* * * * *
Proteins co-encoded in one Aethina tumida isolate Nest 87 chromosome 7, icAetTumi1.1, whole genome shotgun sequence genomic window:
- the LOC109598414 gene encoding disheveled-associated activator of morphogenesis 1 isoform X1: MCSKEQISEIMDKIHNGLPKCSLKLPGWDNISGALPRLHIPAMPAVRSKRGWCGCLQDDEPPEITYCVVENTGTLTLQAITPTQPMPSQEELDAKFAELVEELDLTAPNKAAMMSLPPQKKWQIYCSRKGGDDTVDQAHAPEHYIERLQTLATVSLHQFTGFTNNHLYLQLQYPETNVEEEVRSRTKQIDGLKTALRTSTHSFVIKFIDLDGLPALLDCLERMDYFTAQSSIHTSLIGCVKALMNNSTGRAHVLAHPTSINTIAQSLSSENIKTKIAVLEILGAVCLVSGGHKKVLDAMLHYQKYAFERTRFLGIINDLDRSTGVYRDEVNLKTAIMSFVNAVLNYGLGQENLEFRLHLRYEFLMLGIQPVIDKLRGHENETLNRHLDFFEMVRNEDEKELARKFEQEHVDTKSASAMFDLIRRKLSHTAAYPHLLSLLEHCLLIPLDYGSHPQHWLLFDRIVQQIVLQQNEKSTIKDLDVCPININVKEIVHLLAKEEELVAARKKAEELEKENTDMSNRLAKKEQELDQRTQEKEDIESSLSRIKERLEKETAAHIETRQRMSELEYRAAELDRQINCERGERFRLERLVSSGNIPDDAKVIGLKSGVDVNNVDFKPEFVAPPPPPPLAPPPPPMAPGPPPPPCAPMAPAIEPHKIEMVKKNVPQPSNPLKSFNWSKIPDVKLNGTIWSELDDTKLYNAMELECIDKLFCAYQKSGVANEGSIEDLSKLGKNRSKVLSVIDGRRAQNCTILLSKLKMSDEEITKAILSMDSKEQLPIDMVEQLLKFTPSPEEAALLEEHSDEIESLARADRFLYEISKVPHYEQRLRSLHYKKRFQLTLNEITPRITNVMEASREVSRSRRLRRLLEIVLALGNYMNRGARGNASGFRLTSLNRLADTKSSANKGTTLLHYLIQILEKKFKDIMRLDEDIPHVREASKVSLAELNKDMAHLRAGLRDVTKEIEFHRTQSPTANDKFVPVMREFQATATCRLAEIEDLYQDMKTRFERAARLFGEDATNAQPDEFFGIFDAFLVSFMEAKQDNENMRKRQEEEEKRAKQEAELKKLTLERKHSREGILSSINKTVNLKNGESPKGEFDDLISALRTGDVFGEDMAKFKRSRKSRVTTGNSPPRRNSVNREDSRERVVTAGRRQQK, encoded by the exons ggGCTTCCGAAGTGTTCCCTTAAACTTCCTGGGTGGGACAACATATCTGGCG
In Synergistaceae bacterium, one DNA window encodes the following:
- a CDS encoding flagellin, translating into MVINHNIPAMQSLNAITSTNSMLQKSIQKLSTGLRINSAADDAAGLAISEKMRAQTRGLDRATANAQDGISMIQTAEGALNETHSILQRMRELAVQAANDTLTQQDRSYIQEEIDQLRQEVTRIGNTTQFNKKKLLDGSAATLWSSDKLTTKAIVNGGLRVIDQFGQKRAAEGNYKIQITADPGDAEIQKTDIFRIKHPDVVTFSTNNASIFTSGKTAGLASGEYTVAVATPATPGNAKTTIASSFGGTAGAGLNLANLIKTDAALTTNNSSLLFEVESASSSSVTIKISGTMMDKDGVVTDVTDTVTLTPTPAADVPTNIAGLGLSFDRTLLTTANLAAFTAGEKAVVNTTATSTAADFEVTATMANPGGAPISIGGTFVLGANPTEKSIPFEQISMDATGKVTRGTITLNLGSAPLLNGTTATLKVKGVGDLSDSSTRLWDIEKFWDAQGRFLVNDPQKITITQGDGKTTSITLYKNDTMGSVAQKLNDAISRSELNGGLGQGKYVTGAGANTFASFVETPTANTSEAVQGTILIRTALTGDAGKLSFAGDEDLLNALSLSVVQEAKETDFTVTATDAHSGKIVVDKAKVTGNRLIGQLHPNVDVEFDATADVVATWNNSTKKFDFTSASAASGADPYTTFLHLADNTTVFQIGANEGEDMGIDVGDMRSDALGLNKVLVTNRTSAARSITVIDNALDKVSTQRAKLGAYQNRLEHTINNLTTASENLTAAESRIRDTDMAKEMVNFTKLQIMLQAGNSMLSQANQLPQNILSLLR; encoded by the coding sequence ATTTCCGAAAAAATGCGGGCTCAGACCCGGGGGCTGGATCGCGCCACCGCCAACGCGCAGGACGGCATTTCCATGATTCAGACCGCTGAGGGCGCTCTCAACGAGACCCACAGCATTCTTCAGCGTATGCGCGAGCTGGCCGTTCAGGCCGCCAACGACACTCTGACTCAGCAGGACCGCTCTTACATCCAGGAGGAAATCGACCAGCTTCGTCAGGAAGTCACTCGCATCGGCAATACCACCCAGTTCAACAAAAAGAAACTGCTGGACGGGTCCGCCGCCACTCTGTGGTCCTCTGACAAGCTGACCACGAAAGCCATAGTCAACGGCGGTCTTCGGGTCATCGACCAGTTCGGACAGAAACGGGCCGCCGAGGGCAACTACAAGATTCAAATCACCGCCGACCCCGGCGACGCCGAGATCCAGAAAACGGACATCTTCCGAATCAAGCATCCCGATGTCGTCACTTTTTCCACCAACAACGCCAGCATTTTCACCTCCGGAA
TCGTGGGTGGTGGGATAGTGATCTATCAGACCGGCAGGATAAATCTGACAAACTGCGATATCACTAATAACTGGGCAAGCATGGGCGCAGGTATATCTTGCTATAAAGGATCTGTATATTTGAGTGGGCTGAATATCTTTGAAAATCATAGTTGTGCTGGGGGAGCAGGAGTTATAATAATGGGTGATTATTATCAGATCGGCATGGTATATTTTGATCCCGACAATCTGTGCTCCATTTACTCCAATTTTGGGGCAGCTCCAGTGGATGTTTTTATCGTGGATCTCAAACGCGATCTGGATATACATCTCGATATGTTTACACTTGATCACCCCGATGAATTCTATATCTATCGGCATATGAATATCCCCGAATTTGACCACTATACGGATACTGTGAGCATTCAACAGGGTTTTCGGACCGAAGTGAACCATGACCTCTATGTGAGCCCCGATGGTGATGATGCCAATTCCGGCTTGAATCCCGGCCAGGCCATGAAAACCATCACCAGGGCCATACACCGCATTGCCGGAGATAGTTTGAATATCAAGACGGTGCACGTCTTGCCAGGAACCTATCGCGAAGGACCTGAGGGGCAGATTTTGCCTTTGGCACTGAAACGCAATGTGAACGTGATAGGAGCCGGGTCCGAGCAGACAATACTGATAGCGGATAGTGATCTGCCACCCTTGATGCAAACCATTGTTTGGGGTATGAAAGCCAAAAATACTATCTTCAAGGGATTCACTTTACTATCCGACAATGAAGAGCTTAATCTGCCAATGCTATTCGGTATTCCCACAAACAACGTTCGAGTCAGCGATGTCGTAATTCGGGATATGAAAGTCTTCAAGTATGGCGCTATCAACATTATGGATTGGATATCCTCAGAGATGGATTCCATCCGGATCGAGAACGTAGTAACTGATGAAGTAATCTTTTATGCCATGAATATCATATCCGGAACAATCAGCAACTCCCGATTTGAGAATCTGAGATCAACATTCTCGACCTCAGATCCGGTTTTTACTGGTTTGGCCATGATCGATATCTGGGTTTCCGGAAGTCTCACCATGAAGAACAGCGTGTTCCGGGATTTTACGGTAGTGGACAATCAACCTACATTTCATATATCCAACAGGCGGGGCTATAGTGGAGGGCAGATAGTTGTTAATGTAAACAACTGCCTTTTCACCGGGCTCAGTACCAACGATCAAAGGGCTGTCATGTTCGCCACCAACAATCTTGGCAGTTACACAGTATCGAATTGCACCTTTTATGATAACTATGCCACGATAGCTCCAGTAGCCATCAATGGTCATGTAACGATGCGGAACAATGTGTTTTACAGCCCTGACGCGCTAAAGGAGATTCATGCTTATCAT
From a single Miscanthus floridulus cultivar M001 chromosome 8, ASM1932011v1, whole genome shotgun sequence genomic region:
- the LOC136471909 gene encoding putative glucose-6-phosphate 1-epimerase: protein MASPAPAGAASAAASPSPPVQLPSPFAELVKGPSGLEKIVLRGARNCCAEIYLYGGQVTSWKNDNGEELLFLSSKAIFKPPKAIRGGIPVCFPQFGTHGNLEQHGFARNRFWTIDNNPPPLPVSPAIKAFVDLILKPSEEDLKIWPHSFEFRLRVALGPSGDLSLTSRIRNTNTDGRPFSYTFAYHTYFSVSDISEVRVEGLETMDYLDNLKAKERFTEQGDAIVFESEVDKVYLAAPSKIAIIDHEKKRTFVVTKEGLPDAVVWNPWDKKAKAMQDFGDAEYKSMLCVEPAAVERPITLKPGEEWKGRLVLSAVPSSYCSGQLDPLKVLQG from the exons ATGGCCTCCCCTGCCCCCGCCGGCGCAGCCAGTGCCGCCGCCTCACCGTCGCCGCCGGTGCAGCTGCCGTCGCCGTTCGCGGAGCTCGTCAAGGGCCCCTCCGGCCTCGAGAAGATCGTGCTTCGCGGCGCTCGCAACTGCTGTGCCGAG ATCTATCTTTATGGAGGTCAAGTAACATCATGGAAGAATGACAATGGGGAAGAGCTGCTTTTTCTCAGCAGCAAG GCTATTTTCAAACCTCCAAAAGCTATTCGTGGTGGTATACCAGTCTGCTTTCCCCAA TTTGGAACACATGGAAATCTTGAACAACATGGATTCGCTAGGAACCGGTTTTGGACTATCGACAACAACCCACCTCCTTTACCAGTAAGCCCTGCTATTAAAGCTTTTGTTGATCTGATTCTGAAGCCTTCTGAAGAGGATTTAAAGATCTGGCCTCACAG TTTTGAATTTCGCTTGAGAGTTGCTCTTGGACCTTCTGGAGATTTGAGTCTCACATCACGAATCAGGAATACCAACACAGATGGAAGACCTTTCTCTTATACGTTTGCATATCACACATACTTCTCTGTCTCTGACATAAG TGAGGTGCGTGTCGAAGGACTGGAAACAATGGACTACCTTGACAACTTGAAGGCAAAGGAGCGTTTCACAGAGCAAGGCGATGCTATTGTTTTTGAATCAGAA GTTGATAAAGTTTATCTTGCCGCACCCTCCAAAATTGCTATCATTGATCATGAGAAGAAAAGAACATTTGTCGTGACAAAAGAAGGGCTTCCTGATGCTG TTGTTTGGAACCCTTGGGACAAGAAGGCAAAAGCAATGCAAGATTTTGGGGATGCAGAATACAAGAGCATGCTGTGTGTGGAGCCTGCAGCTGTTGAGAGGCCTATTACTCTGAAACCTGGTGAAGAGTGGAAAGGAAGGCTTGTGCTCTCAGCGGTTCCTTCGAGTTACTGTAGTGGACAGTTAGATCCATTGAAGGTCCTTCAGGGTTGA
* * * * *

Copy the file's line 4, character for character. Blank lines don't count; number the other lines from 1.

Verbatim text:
- a CDS encoding flagellin, translating into MVINHNIPAMQSLNAITSTNSMLQKSIQKLSTGLRINSAADDAAGLAISEKMRAQTRGLDRATANAQDGISMIQTAEGALNETHSILQRMRELAVQAANDTLTQQDRSYIQEEIDQLRQEVTRIGNTTQFNKKKLLDGSAATLWSSDKLTTKAIVNGGLRVIDQFGQKRAAEGNYKIQITADPGDAEIQKTDIFRIKHPDVVTFSTNNASIFTSGKTAGLASGEYTVAVATPATPGNAKTTIASSFGGTAGAGLNLANLIKTDAALTTNNSSLLFEVESASSSSVTIKISGTMMDKDGVVTDVTDTVTLTPTPAADVPTNIAGLGLSFDRTLLTTANLAAFTAGEKAVVNTTATSTAADFEVTATMANPGGAPISIGGTFVLGANPTEKSIPFEQISMDATGKVTRGTITLNLGSAPLLNGTTATLKVKGVGDLSDSSTRLWDIEKFWDAQGRFLVNDPQKITITQGDGKTTSITLYKNDTMGSVAQKLNDAISRSELNGGLGQGKYVTGAGANTFASFVETPTANTSEAVQGTILIRTALTGDAGKLSFAGDEDLLNALSLSVVQEAKETDFTVTATDAHSGKIVVDKAKVTGNRLIGQLHPNVDVEFDATADVVATWNNSTKKFDFTSASAASGADPYTTFLHLADNTTVFQIGANEGEDMGIDVGDMRSDALGLNKVLVTNRTSAARSITVIDNALDKVSTQRAKLGAYQNRLEHTINNLTTASENLTAAESRIRDTDMAKEMVNFTKLQIMLQAGNSMLSQANQLPQNILSLLR; encoded by the coding sequence ATTTCCGAAAAAATGCGGGCTCAGACCCGGGGGCTGGATCGCGCCACCGCCAACGCGCAGGACGGCATTTCCATGATTCAGACCGCTGAGGGCGCTCTCAACGAGACCCACAGCATTCTTCAGCGTATGCGCGAGCTGGCCGTTCAGGCCGCCAACGACACTCTGACTCAGCAGGACCGCTCTTACATCCAGGAGGAAATCGACCAGCTTCGTCAGGAAGTCACTCGCATCGGCAATACCACCCAGTTCAACAAAAAGAAACTGCTGGACGGGTCCGCCGCCACTCTGTGGTCCTCTGACAAGCTGACCACGAAAGCCATAGTCAACGGCGGTCTTCGGGTCATCGACCAGTTCGGACAGAAACGGGCCGCCGAGGGCAACTACAAGATTCAAATCACCGCCGACCCCGGCGACGCCGAGATCCAGAAAACGGACATCTTCCGAATCAAGCATCCCGATGTCGTCACTTTTTCCACCAACAACGCCAGCATTTTCACCTCCGGAA